In This Article
- Choosing the right clothing, fabric and deodorant is key to beating the heat.
- Fried grasshoppers, red ant chutney, roast guinea pig – don't knock them before you try them!
- Try a cheap, easy craft like Japanese embroidery, Sashiko, to get a break from screens.
- Plus: profound effects farming can have on mental health.
Extreme heat does strange and terrible things to our bodies, especially for those of us not used to sweltering weather. If you’re traveling someplace with high temps or experiencing a heat wave at home, we’ve got you covered on how to deal with getting overheated:
- Heat rash is terribly uncomfortable. Prevent it by making sure your deodorant is not antiperspirant, which can clog sweat glands.
- Sweaty underwear and socks are awful. And they create perfect conditions for bacteria to fester. Avoid these swamp traps by choosing the right materials: Synthetic moisture-wicking fabrics like nylon for underwear, and thin wool or bamboo for socks.
- Keep mosquitos and sunburns at bay by covering up. Wear pants, not shorts. Try to find super lightweight long-sleeved shirts. And don’t forget your hat!
Next time you head someplace new, try new foods, too. Here are a few daring foods to try from around the world – from fried grasshoppers in Mexico to roasted guinea pig in Peru.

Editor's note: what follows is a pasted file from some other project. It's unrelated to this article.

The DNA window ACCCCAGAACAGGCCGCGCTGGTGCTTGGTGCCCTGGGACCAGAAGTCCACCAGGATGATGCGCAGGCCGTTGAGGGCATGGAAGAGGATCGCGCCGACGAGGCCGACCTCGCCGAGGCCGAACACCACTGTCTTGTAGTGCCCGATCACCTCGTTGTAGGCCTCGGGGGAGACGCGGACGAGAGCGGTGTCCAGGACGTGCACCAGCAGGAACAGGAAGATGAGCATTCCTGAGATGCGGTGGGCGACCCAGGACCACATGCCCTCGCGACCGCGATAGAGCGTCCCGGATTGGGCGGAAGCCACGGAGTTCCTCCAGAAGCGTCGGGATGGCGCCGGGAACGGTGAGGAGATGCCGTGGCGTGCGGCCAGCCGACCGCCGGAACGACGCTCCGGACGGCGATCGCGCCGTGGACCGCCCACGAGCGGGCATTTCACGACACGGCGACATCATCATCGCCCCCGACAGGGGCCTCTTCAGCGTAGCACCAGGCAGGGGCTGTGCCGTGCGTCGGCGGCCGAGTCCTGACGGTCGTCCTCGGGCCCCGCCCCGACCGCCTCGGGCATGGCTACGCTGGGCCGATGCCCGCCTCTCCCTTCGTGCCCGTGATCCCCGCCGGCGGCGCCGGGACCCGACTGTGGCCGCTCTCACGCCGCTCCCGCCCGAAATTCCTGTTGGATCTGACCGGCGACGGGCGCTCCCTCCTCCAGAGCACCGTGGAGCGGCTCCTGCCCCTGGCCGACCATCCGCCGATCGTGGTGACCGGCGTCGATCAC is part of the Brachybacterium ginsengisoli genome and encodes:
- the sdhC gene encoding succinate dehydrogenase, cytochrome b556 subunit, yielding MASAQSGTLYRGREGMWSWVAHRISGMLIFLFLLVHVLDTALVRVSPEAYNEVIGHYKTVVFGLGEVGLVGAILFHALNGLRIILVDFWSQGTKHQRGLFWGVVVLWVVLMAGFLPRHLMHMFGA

The late chef and travel master Anthony Bourdain said it best: "Do we really want to travel in hermetically sealed popemobiles through the rural provinces of France, Mexico and the Far East, eating only in Hard Rock Cafes and McDonald's? Or do we want to eat without fear, tearing into the local stew, the humble taqueria's mystery meat, the sincerely offered gift of a lightly grilled fish head?"
Does the phrase “City of Chocolate” pique your interest? What if I told you there is an adorable animal out there that looks just like a combo of a monkey and raccoon? How about ruins of an ancient civilization? Guatemala is home to all of these wonders and more.
Preparing for the Big One
If you live somewhere prone to quakes, like those in California recently, give yourself peace of mind by putting together an earthquake survival kit complete with plenty of saved water and an emergency radio. In the event of any crisis, having a plan ahead of time can make a big difference when things get bad.
Instead of mindlessly scrolling through your phone in quiet moments, take up a hobby, like Sashiko, Japanese embroidery. Sashiko is a cheap, easy and transportable craft you can learn no problem to mend torn clothing, or as something beautiful and meditative to do with your hands.
Farming Does the Mind and Body Good
Farming is food for the soul and food for the body. One writer found that farming transformed her body image. Instead of taking cues from the numbers on a scale, she grew to value the strength and fortitude she’d developed running a farm. And if you thought equine therapy was cool, check out cow-cuddling.